Jan Herbst (University of Huddersfield, UK)
Issues around heritage and preservation of musical culture have been increasingly discussed in popular music studies in recent years. Studies have explored the challenges of music museums (Baker, Istvandity & Nowak 2016, 2018), grassroots activism and online documentary of heritage objects (Kaun & Stiernstedt 2014; Bennett & Strong 2018), DIY music preservation (Baker & Huber 2013; Baker 2016), community archives (Flynn 2007, 2010; Flynn, Stevens & Shepherd 2009; Baker 2017) and “heritage rock” (Bennett 2009).
This research explores a group currently understudied in popular music heritage research: record producers. This group of professionals is crucial to all commercial popular music creation as they are the artistic executive of the music industry (Burgess 2013) and mediators between artists and audiences (Hennion 1989). Some producers established renowned recording studios that are cherished by metal fans for being sites where favourite records were created.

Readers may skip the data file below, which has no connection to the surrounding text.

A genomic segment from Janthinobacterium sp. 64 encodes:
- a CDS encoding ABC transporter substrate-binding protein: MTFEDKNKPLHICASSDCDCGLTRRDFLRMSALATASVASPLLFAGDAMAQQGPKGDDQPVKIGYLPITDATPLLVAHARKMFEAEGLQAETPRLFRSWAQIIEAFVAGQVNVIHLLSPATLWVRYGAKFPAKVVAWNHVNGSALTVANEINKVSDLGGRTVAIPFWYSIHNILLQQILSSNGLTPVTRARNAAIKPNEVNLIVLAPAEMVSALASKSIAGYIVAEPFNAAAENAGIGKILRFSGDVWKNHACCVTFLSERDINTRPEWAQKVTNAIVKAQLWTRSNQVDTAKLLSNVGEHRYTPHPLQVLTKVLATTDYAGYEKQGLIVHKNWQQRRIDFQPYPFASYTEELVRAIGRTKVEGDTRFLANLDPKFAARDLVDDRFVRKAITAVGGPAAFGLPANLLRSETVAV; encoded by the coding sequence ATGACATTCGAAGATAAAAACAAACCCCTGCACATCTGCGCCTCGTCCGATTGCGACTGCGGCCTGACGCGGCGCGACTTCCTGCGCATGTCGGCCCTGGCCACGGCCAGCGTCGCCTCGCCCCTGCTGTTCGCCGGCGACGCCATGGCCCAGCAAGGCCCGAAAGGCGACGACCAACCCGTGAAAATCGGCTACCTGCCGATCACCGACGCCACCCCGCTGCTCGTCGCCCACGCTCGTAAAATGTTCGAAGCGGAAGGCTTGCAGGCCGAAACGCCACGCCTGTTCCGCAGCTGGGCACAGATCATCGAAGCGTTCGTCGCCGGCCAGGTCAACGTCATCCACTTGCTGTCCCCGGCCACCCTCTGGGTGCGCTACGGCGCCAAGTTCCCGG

Audio heritage is a relatively unexplored area within popular music studies from a technical production perspective. This research raises awareness of the importance and challenges of audio preservation and provides insights into archiving practices of record labels and producers. Based on interviews with metal music producers, the presentation examines the conflicting artistic, economic and legal forces in the recording industry that often result in the loss of master tapes and multi-track recordings, thus preventing significant remastering for new consumer media such as high-resolution streaming or remixes valuable to artists and their fans alike. The findings suggest that there is no archiving standard amongst record labels. It is often up to record producers to archive and preserve recorded artefacts, which they do voluntarily and at their own expense, either in the hope of future commercial exploitation or to preserve their work. Whilst established record producers who started out in the analogue era seem to be reliable archivists, the modern metal music industry with its shrinking budgets, semi-professional, digitally home-recorded productions and self-releasing artists puts the genre’s more recent audio heritage at risk.